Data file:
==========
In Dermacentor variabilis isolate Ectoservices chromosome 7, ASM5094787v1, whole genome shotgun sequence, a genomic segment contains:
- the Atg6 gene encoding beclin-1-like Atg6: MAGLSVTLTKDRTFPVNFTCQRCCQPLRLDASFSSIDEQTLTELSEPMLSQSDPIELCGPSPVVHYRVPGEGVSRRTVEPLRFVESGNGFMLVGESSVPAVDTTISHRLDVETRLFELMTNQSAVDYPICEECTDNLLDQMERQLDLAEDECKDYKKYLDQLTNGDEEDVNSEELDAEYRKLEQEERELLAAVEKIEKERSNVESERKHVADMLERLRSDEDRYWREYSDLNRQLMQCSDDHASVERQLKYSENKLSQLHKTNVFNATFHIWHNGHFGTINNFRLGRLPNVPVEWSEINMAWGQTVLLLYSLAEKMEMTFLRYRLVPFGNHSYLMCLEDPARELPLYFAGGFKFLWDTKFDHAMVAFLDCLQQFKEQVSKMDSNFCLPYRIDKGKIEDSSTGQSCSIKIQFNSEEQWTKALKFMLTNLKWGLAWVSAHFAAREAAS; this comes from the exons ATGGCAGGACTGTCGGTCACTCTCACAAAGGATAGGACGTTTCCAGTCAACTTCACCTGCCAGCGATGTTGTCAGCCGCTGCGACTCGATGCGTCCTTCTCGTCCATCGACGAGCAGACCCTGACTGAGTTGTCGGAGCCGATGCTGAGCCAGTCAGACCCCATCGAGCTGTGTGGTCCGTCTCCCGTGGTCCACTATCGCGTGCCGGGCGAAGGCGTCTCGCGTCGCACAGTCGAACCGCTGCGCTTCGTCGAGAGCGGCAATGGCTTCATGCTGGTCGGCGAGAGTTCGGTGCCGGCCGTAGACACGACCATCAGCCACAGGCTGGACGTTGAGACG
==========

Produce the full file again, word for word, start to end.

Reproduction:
In Dermacentor variabilis isolate Ectoservices chromosome 7, ASM5094787v1, whole genome shotgun sequence, a genomic segment contains:
- the Atg6 gene encoding beclin-1-like Atg6: MAGLSVTLTKDRTFPVNFTCQRCCQPLRLDASFSSIDEQTLTELSEPMLSQSDPIELCGPSPVVHYRVPGEGVSRRTVEPLRFVESGNGFMLVGESSVPAVDTTISHRLDVETRLFELMTNQSAVDYPICEECTDNLLDQMERQLDLAEDECKDYKKYLDQLTNGDEEDVNSEELDAEYRKLEQEERELLAAVEKIEKERSNVESERKHVADMLERLRSDEDRYWREYSDLNRQLMQCSDDHASVERQLKYSENKLSQLHKTNVFNATFHIWHNGHFGTINNFRLGRLPNVPVEWSEINMAWGQTVLLLYSLAEKMEMTFLRYRLVPFGNHSYLMCLEDPARELPLYFAGGFKFLWDTKFDHAMVAFLDCLQQFKEQVSKMDSNFCLPYRIDKGKIEDSSTGQSCSIKIQFNSEEQWTKALKFMLTNLKWGLAWVSAHFAAREAAS; this comes from the exons ATGGCAGGACTGTCGGTCACTCTCACAAAGGATAGGACGTTTCCAGTCAACTTCACCTGCCAGCGATGTTGTCAGCCGCTGCGACTCGATGCGTCCTTCTCGTCCATCGACGAGCAGACCCTGACTGAGTTGTCGGAGCCGATGCTGAGCCAGTCAGACCCCATCGAGCTGTGTGGTCCGTCTCCCGTGGTCCACTATCGCGTGCCGGGCGAAGGCGTCTCGCGTCGCACAGTCGAACCGCTGCGCTTCGTCGAGAGCGGCAATGGCTTCATGCTGGTCGGCGAGAGTTCGGTGCCGGCCGTAGACACGACCATCAGCCACAGGCTGGACGTTGAGACG